stages. First, the physician evaluates a high-resolution three-dimensional (3D) computed-tomography (CT) chest image to produce a procedure plan. Next, the physician performs bronchoscopy on the patient, which involves navigating the the bronchoscope through the airways to planned biopsy sites. Unfortunately, the physician has no link between the 3D CT image data and the live video stream provided during bronchoscopy. In addition, these data sources differ greatly in what they physically give, and no true 3D planning tools exist for planning and guiding procedures. This makes it difficult for the physician to translate a CT-based procedure plan to the video domain of the bronchoscope. Thus, the physician must essentially perform biopsy blindly, and the skill levels between different physicians differ greatly. We describe a system that enables direct 3D CT-based procedure planning and provides direct 3D guidance during bronchoscopy. 3D CT-based information on biopsy sites is provided interactively as the physician moves the bronchoscope. Moreover, graphical information through a live fusion of the 3D CT data and bronchoscopic video is provided during the procedure. This information is coupled with a series of computer-graphics tools to give the physician a greatly augmented reality of the patient's interior anatomy during a procedure. Through a series of controlled tests and studies with human lung-cancer patients, we have found that the system not only reduces the variation in skill level between different physicians, but also increases biopsy success rate.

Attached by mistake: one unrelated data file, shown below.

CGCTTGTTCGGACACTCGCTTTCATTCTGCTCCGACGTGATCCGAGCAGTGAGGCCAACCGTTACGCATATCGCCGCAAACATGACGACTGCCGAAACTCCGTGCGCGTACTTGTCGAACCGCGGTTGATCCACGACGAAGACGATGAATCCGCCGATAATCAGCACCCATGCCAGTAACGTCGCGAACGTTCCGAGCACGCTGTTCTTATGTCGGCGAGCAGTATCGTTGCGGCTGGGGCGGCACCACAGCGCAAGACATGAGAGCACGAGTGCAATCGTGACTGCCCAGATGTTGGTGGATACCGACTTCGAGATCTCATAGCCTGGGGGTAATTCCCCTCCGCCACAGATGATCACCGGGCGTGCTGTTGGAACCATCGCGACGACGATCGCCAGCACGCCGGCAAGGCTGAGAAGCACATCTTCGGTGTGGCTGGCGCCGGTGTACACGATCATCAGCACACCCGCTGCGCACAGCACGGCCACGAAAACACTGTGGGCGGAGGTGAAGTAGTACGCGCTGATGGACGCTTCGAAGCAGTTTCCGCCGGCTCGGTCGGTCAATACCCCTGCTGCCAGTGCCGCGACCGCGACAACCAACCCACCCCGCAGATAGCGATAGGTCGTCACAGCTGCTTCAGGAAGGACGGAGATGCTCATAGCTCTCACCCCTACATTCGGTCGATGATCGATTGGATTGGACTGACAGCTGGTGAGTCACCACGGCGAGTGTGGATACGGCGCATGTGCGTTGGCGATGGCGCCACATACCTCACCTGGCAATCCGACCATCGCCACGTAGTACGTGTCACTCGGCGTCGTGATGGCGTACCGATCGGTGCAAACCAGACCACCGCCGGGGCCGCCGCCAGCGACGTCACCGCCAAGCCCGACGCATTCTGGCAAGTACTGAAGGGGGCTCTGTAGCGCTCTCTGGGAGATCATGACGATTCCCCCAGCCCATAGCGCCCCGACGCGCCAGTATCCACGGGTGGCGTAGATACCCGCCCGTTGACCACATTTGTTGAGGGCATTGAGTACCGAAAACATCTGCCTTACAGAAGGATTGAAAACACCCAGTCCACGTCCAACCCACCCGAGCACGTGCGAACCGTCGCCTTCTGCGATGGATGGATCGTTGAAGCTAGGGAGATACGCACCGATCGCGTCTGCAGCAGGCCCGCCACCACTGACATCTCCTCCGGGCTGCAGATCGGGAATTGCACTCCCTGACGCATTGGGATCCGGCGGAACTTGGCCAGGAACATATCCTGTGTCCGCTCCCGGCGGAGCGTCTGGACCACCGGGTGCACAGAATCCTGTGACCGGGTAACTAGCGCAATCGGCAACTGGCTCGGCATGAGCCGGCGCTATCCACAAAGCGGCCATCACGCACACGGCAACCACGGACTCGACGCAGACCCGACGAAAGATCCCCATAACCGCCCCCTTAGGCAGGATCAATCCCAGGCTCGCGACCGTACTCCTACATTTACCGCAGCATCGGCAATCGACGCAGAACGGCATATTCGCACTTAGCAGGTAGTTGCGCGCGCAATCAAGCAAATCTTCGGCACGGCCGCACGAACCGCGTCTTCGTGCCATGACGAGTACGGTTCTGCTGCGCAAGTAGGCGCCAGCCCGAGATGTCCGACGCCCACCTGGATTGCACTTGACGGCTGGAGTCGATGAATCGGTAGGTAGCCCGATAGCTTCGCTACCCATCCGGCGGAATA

Modern micro-CT scanners produce very large 3D digital images of arterial trees. A typical 3D micro-CT image can consist of several hundred megabytes of image data, with a voxel resolution on the order of ten microns. The analysis and subsequent visualization of such images poses a considerable challenge. We describe a computer-based system for analyzing and visualizing such large 3D data sets. The system, dubbed the Tree Analyzer, processes an image in four major stages. In the first two stages, a series of automated 3D image-processing operations are applied to an input 3D digital image to produce a raw arterial tree and several supplemental data structures describing the tree (central-axis structure, surface rendering polygonal data, quantitative description of all tree branches). Next, the human interacts with the system to visualize and correct potential defects in the extracted raw tree. A series of sophisticated 3D editing tools and automated operations are available for this step. Finally, the corrected tree can be visualized and manipulated for data mining, using a large number of graphics-based rendering tools, such as 3D stereo viewing, global and local surface rendering, sliding-thin slabs, multiplanar reformatted views, projection images, and an interactive tree map. Quantitative data can also be perused for the tree. Results are presented for 3D micro-CT images of the heart and liver.